To Jim Paxson of
the Dayton Flyers, there is a lot more to basketball than jumping, shooting and
dunking. Oh, he can do all those things with considerable proficiency, but
Paxson, a 6'6" senior guard, is a cerebral player who puts even greater
store in the little things that mean a lot. So, to cite some parallels that
opposing coaches have made, Paxson plays defense like Jerry Sloan, looks for
the open man like Bill Bradley and moves without the ball like John Havlicek.
Dayton Coach Don Donoher says Paxson has more "court awareness" than
any college player he has ever seen, and Paxson's father, also named Jim, who
played for the Flyers and in the NBA, says his son's goal is simple if
unattainable: "He wants to play the perfect game, and he won't be satisfied
until he does."
Paxson has come
close on a number of occasions, most notably late last season against Notre
Dame. In a game that Dayton had to win to earn a bid to the NIT, Paxson hit on
11 of 17 shots, had eight assists, made three steals, had only one turnover and
held high-scoring Duck Williams to only two points. The Flyers won 66-59, and
the normally undemonstrative Paxson shocked Donoher by giving him a big hug.
"I was smiling after that game, finally," says Paxson, "but usually
I'm not that satisfied."
Indeed, Paxson is
so "driven," as he puts it, by the quest for perfection that he
invariably finds fault with himself, no matter what the statistics say.
"When he has a bad game, or when we lose," says Donoher, "he gets
so mad that he looks like he wants to duke himself out." But anger, like
joy, is an emotion that Paxson almost unvariably suppresses in public. Only
once in his career at Dayton has he lost his self-control, and that came after
a Chattanooga player had repeatedly pushed him around the floor. "I finally
threw the ball at him," says Paxson. "I was sorry about it then, and
I'm still sorry about it."
distracts him, Paxson tries to eliminate emotion. "Most guys celebrate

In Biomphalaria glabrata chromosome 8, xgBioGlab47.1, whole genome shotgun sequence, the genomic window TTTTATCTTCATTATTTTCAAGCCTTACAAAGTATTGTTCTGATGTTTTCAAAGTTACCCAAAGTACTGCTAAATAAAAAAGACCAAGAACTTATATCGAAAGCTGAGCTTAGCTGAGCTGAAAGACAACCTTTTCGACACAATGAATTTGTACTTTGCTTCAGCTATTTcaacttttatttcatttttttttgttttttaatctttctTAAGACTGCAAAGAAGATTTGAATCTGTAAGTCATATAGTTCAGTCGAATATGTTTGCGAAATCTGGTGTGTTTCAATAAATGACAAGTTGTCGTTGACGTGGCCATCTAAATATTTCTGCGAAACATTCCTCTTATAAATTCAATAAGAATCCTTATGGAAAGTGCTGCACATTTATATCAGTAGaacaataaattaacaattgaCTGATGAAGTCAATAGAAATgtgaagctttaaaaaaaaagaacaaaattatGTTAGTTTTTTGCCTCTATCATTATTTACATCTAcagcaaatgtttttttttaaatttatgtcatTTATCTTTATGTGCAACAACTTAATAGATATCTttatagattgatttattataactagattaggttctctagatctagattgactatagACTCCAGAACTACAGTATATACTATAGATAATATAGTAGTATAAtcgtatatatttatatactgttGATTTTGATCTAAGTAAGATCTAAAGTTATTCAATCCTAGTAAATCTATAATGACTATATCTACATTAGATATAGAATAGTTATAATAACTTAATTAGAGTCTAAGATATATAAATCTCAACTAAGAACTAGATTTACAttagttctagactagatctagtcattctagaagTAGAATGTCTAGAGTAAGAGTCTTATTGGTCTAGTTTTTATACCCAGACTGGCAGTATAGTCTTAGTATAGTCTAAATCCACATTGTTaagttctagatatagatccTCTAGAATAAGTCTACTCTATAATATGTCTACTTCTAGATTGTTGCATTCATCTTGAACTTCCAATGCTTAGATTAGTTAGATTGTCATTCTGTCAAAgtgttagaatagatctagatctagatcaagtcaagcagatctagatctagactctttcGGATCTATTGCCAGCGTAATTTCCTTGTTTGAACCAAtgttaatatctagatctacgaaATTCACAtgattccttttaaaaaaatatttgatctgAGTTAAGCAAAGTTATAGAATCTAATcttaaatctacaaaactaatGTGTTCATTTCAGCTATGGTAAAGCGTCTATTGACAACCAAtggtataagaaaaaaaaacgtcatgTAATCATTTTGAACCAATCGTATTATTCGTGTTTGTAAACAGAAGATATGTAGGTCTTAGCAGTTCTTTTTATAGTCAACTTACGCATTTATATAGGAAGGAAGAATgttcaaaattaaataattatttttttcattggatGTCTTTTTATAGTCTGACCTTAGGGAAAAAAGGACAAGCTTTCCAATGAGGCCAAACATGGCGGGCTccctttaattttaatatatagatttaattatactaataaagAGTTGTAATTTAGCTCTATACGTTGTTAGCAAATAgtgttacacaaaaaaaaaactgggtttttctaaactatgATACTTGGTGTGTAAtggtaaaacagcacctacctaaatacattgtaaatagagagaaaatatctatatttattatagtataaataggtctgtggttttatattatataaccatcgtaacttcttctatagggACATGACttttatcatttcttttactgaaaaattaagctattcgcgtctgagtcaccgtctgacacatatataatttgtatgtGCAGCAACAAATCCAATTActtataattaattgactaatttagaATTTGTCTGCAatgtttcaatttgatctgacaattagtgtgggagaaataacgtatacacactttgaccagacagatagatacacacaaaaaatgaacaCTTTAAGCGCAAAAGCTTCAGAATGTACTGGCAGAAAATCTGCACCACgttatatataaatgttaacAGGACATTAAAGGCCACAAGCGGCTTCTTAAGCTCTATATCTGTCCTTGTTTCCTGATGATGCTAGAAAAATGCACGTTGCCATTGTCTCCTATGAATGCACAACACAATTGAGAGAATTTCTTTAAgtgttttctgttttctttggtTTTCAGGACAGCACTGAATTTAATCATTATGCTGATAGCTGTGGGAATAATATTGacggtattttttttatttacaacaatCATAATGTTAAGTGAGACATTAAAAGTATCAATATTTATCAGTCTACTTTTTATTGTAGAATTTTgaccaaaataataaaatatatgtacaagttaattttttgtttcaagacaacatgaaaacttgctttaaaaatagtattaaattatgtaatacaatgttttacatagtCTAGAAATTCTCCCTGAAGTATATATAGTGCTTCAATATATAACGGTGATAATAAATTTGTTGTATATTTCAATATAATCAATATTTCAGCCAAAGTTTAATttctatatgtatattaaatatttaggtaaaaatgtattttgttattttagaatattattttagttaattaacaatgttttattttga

after they make a great play," he says, "but I don't, because I'm
already concentrating on what's going to happen next. I always know the score,
what offense and defense the other team is using, things like that." Paxson
also husbands his energy, so that late in a game he has enough left to sprint
past his man for easy—and often crucial—layups. Small wonder that this season
Paxson as usual leads Dayton in scoring, with 23 points a game, as well as in
assists and steals. "I see myself as a team player," he says. "I
want to make everybody a better player and us a better team. That kind of
feeling is inborn, I guess. That's the only way I can explain it."
Jim is the third
member of his family to be a Flyer mainstay. His maternal grandfather, John L.
Macbeth, was a wealthy insurance man who contributed generously to Dayton
athletics. Last year, in fact, Paxson, a marketing major with a 3.4 average,
won the Macbeth Trophy given to the team's outstanding student-athlete. His
father and Donoher were teammates at Dayton in the early '50s before the elder
Paxson left school to spend two years in the Army during the Korean war. He
came back in 1955 to finish his education and in 1956 helped take Dayton to the
NIT finals. Upon graduation, he was drafted by the Lakers and married Jackie
Macbeth. After two years of pro ball, he came back to Dayton and eventually
took over his father-in-law's insurance agency.
The oldest of five
children, Jim began playing basketball almost as soon as he could walk. His
father put a tiny hoop on a door and gave 8-month-old Jim a little ball to play
with. From then until now, his father has been the dominant influence in Jim's
life. "I always told him a good pass was as good as a shot," the senior
Paxson says. "When Jim was in high school, we'd go scout a team together to
see if it had a weakness. If it did, we'd talk about the weakness, and when Jim
played that team, he'd go and make a basket off what we had talked
Jim grew up, both
as a person and a player, when his parents sent him to military school in
Maryland for the sixth, seventh and eighth grades. "At first it was tough,
being so young and being away from home, but I learned a lot of leadership and
responsibility," Jim says. By the time he graduated, Paxson was captain of
the cadet corps, an honor student and an outstanding athlete.
During that time,
something else happened that had a profound effect on young Jim. His father
took him to a Cincinnati hospital to introduce him to Maurice Stokes, the NBA
All-Star who had been paralyzed by a rare nervous disorder at the peak of his
career. At the time Stokes became ill, he and Paxson Sr. were teammates on the
Maurice taught me that there are more important things than basketball,"
Paxson says, "but it also showed me that if you have a God-given ability,
then you'd be wasting something important if you didn't use it. I picked
Maurice for my confirmation name, because you're supposed to pick a soldier
image, somebody that gives you strength."
At Alter High, a
Catholic school in the Dayton suburb of Kettering, Paxson didn't make the
varsity until his junior season, but he blossomed into a star the next year,
leading Alter to the state semifinals. Colleges all over the country pursued
him, but he decided to stay at home. "I really believe he went to Dayton to
please us," says his father. "We're a very close family, and when he
had to make the choice, he did it for his family."